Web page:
Brian Hughes is a psychologist, an academic, and a writer specialising in stress psychophysiology, health psychology, the public understanding of psychology and science, and the application of psychology to social issues. A prominent advocate for scientific psychology, evidence-based policy, and the role of psychology in society, he writes widely on the psychology of empiricism and of empirically disputable claims, especially as they pertain to science, health, medicine, and politics.
He is currently a Professor of Psychology at the University of Galway.
A Conceptual History of Psychology
The Mind Through Time
A Conceptual History of Psychology charts the development of psychology from its foundations in ancient philosophy to the dynamic scientific field it is today. Emphasizing psychology’s diverse global heritage, the book explains how, across centuries, human beings came to use reason, empiricism, and science to explore each other’s thoughts, feelings, and behaviours.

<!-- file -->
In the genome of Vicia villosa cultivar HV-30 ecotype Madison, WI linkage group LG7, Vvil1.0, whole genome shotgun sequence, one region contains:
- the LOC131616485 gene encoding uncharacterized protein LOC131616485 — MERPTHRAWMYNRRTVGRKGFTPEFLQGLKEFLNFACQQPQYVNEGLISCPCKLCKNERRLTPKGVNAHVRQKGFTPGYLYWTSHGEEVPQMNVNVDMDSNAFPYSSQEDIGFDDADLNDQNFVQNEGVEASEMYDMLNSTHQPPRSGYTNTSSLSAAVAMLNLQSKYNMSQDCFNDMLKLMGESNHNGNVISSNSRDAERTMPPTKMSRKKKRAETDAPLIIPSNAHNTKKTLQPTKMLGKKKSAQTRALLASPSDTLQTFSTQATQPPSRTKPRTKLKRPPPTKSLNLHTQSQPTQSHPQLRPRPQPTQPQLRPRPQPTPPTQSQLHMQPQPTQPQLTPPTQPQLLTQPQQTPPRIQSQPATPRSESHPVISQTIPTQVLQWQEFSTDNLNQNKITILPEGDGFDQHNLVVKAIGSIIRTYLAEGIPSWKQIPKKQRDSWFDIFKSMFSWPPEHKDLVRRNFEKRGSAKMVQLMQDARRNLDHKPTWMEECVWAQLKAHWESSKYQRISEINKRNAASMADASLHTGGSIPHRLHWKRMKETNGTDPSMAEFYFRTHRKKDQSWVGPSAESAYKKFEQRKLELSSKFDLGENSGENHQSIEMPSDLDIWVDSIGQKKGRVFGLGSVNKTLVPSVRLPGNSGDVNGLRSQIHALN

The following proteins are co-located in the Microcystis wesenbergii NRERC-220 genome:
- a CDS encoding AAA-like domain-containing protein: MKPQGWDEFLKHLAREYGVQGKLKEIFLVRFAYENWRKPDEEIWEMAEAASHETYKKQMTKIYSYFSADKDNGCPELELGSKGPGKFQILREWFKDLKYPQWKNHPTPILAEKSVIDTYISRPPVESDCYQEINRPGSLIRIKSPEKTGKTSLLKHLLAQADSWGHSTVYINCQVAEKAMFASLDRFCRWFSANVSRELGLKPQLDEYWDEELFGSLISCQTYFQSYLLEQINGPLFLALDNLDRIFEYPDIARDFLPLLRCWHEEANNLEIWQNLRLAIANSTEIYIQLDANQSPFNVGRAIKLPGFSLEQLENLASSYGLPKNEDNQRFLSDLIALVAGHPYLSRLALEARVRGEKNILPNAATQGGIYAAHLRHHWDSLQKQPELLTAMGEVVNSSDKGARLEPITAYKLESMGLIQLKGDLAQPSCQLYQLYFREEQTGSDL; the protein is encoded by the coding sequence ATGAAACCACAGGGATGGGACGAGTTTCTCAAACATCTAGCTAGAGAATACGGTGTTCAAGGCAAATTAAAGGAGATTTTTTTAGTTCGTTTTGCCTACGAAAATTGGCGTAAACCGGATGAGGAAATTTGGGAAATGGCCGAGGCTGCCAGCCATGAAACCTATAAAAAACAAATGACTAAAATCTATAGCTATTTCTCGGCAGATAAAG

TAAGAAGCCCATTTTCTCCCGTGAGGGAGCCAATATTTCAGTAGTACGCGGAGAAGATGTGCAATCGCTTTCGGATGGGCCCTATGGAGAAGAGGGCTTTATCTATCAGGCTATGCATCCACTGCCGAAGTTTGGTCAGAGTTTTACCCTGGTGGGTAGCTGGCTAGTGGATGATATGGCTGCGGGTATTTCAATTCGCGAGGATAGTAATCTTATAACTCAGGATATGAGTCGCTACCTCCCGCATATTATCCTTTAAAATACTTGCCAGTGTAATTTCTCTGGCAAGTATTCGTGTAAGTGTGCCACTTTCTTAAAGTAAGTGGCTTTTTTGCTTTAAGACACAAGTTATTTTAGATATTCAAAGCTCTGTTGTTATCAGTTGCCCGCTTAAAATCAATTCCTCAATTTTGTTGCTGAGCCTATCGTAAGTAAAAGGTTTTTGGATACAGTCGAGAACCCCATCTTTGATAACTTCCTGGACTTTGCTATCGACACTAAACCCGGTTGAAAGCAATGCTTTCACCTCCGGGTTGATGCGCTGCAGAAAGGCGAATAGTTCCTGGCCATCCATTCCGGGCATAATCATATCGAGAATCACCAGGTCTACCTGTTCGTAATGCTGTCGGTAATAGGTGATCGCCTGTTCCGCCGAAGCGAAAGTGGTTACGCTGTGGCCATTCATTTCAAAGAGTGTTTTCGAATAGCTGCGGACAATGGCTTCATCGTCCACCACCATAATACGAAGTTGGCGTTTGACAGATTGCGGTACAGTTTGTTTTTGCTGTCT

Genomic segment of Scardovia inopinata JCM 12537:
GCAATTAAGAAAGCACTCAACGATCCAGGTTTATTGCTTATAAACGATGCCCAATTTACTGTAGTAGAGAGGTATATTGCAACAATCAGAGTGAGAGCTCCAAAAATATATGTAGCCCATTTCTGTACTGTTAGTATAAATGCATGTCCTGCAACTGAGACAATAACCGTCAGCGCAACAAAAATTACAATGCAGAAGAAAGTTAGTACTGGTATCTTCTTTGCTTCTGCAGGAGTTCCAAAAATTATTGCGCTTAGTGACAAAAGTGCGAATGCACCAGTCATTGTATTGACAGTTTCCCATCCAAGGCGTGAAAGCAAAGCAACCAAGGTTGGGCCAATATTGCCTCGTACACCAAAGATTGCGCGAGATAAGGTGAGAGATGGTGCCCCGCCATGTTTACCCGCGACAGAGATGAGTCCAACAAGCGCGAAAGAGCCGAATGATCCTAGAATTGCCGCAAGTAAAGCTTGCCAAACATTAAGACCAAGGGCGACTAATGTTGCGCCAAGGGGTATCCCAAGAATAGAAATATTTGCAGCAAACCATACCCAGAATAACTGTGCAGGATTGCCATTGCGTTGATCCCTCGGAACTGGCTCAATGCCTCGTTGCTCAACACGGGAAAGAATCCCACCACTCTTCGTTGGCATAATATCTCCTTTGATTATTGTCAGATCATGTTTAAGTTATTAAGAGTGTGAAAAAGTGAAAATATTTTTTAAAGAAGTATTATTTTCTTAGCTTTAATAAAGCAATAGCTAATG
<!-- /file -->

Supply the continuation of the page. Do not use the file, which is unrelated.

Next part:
The Psychology of Brexit
The Psychology of Brexit examines the psychological causes, catalysts, and consequences of Brexit. Unlike most cultural upheavals, Brexit is not the result of accidental tragedy or spontaneous economic turmoil. Rather, it exists because people decided to make it exist. It is a product of human psychology – shaped in critical ways by people’s perceptions, preferences, choices, self-images, attitudes, ideas, assumptions, group relations, and reasoned (or ill-reasoned) conclusions.
Psychology in Crisis
Throughout the history of psychology, attempts to measure human behaviour have given rise to an underappreciated margin of error. Today, as psychology experiences increasing difficulty reproducing the results of its own studies, such error leaves an indelible question: Is psychology actually a field of irreproducible science? In this thought-provoking new book, Brian Hughes seeks to answer this very question.